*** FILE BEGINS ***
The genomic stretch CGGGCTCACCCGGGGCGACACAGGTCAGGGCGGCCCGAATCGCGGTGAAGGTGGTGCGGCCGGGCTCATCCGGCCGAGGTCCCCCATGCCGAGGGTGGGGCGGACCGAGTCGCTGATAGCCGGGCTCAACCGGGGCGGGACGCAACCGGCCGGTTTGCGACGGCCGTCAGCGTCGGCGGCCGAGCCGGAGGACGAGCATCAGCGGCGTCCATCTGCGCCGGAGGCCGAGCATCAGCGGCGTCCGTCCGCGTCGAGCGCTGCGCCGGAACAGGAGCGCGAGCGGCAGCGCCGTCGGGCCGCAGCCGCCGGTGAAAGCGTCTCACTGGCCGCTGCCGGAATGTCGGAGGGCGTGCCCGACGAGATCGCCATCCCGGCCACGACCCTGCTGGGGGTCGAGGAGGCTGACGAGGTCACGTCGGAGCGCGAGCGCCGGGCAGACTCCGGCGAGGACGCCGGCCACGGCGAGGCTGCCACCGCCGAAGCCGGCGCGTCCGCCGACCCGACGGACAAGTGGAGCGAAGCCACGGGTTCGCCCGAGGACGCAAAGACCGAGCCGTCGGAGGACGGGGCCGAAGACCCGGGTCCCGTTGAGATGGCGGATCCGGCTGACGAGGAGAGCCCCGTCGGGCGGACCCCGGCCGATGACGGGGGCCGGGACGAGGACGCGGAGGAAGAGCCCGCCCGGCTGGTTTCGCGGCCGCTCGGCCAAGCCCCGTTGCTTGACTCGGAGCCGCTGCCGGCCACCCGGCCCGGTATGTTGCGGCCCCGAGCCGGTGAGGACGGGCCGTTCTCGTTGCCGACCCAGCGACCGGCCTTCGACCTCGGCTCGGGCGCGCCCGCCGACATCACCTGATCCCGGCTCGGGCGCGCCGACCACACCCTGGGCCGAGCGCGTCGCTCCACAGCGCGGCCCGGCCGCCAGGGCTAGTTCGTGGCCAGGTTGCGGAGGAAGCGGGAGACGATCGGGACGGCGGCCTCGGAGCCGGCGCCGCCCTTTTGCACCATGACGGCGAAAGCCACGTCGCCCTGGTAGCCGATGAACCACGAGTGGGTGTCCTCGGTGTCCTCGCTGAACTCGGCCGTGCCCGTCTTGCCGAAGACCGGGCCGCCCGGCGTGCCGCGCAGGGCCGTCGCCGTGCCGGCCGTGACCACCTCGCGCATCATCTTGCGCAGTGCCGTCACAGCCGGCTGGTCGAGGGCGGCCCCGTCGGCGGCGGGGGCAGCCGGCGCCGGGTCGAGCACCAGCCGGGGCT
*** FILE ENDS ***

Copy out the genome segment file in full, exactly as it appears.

The genomic stretch CGGGCTCACCCGGGGCGACACAGGTCAGGGCGGCCCGAATCGCGGTGAAGGTGGTGCGGCCGGGCTCATCCGGCCGAGGTCCCCCATGCCGAGGGTGGGGCGGACCGAGTCGCTGATAGCCGGGCTCAACCGGGGCGGGACGCAACCGGCCGGTTTGCGACGGCCGTCAGCGTCGGCGGCCGAGCCGGAGGACGAGCATCAGCGGCGTCCATCTGCGCCGGAGGCCGAGCATCAGCGGCGTCCGTCCGCGTCGAGCGCTGCGCCGGAACAGGAGCGCGAGCGGCAGCGCCGTCGGGCCGCAGCCGCCGGTGAAAGCGTCTCACTGGCCGCTGCCGGAATGTCGGAGGGCGTGCCCGACGAGATCGCCATCCCGGCCACGACCCTGCTGGGGGTCGAGGAGGCTGACGAGGTCACGTCGGAGCGCGAGCGCCGGGCAGACTCCGGCGAGGACGCCGGCCACGGCGAGGCTGCCACCGCCGAAGCCGGCGCGTCCGCCGACCCGACGGACAAGTGGAGCGAAGCCACGGGTTCGCCCGAGGACGCAAAGACCGAGCCGTCGGAGGACGGGGCCGAAGACCCGGGTCCCGTTGAGATGGCGGATCCGGCTGACGAGGAGAGCCCCGTCGGGCGGACCCCGGCCGATGACGGGGGCCGGGACGAGGACGCGGAGGAAGAGCCCGCCCGGCTGGTTTCGCGGCCGCTCGGCCAAGCCCCGTTGCTTGACTCGGAGCCGCTGCCGGCCACCCGGCCCGGTATGTTGCGGCCCCGAGCCGGTGAGGACGGGCCGTTCTCGTTGCCGACCCAGCGACCGGCCTTCGACCTCGGCTCGGGCGCGCCCGCCGACATCACCTGATCCCGGCTCGGGCGCGCCGACCACACCCTGGGCCGAGCGCGTCGCTCCACAGCGCGGCCCGGCCGCCAGGGCTAGTTCGTGGCCAGGTTGCGGAGGAAGCGGGAGACGATCGGGACGGCGGCCTCGGAGCCGGCGCCGCCCTTTTGCACCATGACGGCGAAAGCCACGTCGCCCTGGTAGCCGATGAACCACGAGTGGGTGTCCTCGGTGTCCTCGCTGAACTCGGCCGTGCCCGTCTTGCCGAAGACCGGGCCGCCCGGCGTGCCGCGCAGGGCCGTCGCCGTGCCGGCCGTGACCACCTCGCGCATCATCTTGCGCAGTGCCGTCACAGCCGGCTGGTCGAGGGCGGCCCCGTCGGCGGCGGGGGCAGCCGGCGCCGGGTCGAGCACCAGCCGGGGCT